MockitoAnnotations.initMocks(this);
	}

	@Test
	public void testCalc() {
		System.out.println("**--- Test testCalc executed ---**");

		calcService = new CalcService(addService);

		int num1 = 11;
		int num2 = 12;
		int expected = 23;

		when(addService.add(num1, num2)).thenReturn(expected);

		int actual = calcService.calc(num1, num2);

		assertEquals(expected, actual);

	}
}

Note that we need to call MockitoAnnotations.initMocks(this); to initialize objects annotated with @Mock, @Spy, @Captor, or @InjectMocks.

Mockito Behavior Verification

To add a behavior to the mocked class when() and thenReturn() functions are used. It means that when the mock object (addService) is called for add method with (num1, num2) parameters, then it returns the value stored in the expected variable.

Our CalcService class looks like below:


public class CalcService {
	
	private AddService addService;
	
	public CalcService(AddService addService) {
		this.addService = addService;
	}

	public int calc(int num1, int num2) {
		System.out.println("**--- CalcService calc executed ---**");
		return addService.add(num1, num2);
	}

}

The CalcService has a dependency on AddService class. It uses the AddService class’s add method to perform its operation.

Since we wanted to do unit testing of CalcService class only, we have to mock the AddService instance. The AddService looks like below:


public interface AddService {
	public int add(int num1, int num2);
}

public class AddServiceImpl implements AddService {
	@Override
	public int add(int num1, int num2) {
		System.out.println("**--- AddServiceImpl add executed ---**");
		return num1 + num2;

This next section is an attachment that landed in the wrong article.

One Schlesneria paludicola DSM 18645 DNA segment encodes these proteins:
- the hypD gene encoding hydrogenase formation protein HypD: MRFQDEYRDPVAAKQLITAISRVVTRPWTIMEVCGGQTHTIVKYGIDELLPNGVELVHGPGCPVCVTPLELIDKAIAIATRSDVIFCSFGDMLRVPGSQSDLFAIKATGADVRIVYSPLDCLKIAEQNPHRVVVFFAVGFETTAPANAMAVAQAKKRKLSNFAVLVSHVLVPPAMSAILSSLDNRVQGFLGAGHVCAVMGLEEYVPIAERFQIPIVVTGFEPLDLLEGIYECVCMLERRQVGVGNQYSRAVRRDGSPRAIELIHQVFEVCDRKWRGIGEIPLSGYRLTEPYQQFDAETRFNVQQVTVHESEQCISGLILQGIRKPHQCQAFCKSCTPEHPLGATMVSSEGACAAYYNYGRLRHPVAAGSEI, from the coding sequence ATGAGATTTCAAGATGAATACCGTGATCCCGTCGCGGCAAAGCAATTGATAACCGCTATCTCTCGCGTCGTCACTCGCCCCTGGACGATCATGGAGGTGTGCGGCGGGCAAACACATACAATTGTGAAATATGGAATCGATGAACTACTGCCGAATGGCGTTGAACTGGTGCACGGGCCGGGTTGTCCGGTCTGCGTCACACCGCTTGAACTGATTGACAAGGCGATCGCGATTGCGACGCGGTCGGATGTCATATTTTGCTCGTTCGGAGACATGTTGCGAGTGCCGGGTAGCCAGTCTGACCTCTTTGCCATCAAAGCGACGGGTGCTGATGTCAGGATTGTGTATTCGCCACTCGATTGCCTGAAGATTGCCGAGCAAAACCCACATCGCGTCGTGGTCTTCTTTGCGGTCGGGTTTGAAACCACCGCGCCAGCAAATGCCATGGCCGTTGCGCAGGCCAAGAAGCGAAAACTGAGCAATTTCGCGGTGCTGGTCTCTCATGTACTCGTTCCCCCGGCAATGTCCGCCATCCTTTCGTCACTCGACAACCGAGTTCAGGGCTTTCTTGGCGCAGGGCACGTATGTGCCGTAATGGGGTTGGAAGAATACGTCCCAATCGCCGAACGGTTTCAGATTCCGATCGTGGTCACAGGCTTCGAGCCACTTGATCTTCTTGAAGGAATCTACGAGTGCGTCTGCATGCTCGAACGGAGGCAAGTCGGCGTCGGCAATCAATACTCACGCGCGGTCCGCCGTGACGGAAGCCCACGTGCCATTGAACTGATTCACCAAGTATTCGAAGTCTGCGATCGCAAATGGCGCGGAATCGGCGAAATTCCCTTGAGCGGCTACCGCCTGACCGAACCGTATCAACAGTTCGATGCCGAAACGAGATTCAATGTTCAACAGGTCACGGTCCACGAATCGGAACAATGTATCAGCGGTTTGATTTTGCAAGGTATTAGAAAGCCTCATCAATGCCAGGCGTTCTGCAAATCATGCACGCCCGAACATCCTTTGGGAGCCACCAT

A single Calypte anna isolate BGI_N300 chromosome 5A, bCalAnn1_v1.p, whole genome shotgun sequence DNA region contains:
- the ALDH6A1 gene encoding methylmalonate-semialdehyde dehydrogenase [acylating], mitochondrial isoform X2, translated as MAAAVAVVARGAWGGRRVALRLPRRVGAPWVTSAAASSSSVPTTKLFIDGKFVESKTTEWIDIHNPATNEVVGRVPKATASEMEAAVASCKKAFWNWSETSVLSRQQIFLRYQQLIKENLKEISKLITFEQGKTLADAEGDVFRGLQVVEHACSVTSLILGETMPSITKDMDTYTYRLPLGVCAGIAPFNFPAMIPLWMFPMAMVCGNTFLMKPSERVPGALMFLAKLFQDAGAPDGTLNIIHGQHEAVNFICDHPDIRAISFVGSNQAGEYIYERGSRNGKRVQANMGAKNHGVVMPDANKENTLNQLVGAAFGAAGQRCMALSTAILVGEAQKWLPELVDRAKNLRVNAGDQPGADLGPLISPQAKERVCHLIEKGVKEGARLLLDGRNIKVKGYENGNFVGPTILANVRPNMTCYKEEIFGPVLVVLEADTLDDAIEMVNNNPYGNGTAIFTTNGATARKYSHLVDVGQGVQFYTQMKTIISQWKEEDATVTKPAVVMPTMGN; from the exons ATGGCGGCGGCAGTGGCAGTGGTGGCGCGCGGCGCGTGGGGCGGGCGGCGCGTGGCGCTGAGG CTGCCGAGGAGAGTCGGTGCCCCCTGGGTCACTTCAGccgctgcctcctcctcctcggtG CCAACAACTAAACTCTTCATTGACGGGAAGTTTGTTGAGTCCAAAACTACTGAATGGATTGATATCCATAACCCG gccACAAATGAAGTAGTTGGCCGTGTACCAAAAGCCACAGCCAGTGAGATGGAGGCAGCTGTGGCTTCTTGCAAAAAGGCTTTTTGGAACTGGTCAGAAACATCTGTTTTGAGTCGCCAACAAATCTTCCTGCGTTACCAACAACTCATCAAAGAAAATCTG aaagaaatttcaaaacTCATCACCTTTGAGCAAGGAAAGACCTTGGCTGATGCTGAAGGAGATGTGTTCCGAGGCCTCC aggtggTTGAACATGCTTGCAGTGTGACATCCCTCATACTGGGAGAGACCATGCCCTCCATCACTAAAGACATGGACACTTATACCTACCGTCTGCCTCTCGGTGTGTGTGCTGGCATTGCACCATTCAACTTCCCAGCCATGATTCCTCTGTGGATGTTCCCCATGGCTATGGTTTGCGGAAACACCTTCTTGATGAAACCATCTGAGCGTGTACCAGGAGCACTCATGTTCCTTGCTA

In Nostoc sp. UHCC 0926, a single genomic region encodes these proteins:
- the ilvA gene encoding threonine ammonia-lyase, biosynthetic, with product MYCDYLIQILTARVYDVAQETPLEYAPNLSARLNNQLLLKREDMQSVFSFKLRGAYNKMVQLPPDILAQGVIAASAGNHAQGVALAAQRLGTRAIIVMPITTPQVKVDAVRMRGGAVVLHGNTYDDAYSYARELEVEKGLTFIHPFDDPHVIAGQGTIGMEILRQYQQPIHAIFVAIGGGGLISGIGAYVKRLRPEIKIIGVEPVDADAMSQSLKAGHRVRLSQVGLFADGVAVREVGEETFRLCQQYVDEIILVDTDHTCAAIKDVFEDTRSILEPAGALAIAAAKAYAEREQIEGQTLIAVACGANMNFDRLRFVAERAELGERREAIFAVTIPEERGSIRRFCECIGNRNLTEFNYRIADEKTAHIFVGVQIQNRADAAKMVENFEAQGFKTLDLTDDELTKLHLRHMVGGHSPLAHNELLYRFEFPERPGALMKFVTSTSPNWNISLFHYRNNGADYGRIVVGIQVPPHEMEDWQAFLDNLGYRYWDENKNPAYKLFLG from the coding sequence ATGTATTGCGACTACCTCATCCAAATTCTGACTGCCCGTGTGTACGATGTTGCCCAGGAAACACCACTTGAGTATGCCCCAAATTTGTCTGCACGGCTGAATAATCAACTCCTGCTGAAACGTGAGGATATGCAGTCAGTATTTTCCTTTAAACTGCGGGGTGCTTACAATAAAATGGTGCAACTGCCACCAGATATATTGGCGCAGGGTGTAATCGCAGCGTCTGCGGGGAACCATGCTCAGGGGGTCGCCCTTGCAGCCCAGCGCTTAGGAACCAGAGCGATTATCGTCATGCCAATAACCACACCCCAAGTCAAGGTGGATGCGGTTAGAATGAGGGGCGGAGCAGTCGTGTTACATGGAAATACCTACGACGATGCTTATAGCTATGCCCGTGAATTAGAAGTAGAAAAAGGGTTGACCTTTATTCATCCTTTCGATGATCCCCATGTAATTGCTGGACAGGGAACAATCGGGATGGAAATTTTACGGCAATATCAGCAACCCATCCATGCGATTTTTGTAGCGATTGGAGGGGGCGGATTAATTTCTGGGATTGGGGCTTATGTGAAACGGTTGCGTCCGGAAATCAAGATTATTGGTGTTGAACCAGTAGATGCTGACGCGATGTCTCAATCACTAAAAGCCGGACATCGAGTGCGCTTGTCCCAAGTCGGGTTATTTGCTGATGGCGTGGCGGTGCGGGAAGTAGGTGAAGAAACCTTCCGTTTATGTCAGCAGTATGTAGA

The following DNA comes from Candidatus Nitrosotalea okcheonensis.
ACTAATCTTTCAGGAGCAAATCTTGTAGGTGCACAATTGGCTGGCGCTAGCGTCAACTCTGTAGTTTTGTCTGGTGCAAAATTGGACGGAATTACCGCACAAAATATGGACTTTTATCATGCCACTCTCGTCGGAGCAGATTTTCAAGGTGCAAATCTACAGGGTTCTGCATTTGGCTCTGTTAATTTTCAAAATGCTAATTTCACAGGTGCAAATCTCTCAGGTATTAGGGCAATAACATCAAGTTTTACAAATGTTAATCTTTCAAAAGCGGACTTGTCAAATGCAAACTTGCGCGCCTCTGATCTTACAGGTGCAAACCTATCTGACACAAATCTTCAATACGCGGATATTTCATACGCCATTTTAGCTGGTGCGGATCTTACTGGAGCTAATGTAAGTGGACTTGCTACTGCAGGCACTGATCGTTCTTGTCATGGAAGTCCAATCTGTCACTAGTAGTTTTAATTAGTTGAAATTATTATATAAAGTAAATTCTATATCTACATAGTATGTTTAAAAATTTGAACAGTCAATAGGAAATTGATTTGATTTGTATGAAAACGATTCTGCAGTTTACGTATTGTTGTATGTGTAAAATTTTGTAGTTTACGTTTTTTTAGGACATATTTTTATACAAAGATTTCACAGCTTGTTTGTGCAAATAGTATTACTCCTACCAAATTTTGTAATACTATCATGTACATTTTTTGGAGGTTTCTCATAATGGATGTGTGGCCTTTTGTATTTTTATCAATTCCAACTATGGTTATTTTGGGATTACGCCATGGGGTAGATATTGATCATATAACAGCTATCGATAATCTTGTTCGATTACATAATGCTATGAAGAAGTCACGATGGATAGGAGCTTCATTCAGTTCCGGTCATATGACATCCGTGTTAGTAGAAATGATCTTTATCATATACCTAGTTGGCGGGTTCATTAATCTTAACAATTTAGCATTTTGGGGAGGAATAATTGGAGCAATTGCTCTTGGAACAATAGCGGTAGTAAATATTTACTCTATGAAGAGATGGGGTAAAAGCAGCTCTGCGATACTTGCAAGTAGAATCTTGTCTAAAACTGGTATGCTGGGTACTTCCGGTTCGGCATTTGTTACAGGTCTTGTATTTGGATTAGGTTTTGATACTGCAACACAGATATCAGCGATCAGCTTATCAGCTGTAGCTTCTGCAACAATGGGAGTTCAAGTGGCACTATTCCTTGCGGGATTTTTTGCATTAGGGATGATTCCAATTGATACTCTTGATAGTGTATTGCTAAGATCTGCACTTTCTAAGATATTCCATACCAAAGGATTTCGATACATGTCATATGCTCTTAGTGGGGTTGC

}
}

Mockito Verify Interaction

Mockito framework keeps track of all the method calls and their parameters to the mock object. Mockito verify() method on the mock object verifies that a method is called with certain parameters. We can also specify the number of invocation logic, such as the exact number of times, at least specified number of times, less than the specified number of times, etc. We can use VerificationModeFactory for number of invocation times logic.

Mockito verify() method checks that a method is called with the right parameters. It does not check the result of a method call like assert method. The below example demonstrates the usage of verify() method:


package com.journaldev.mockito;

import static org.mockito.Mockito.verify;

import java.util.List;

import org.junit.jupiter.api.Test;
import org.mockito.Mockito;
import org.mockito.internal.verification.VerificationModeFactory;

public class VerifyInteractionTest {
	@Test
	public void testMethod() {
		@SuppressWarnings("unchecked")
		List<String> mockedList = Mockito.mock(List.class);

		mockedList.add("first-element");
		mockedList.add("second-element");
		mockedList.add("third-element");
		mockedList.add("third-element");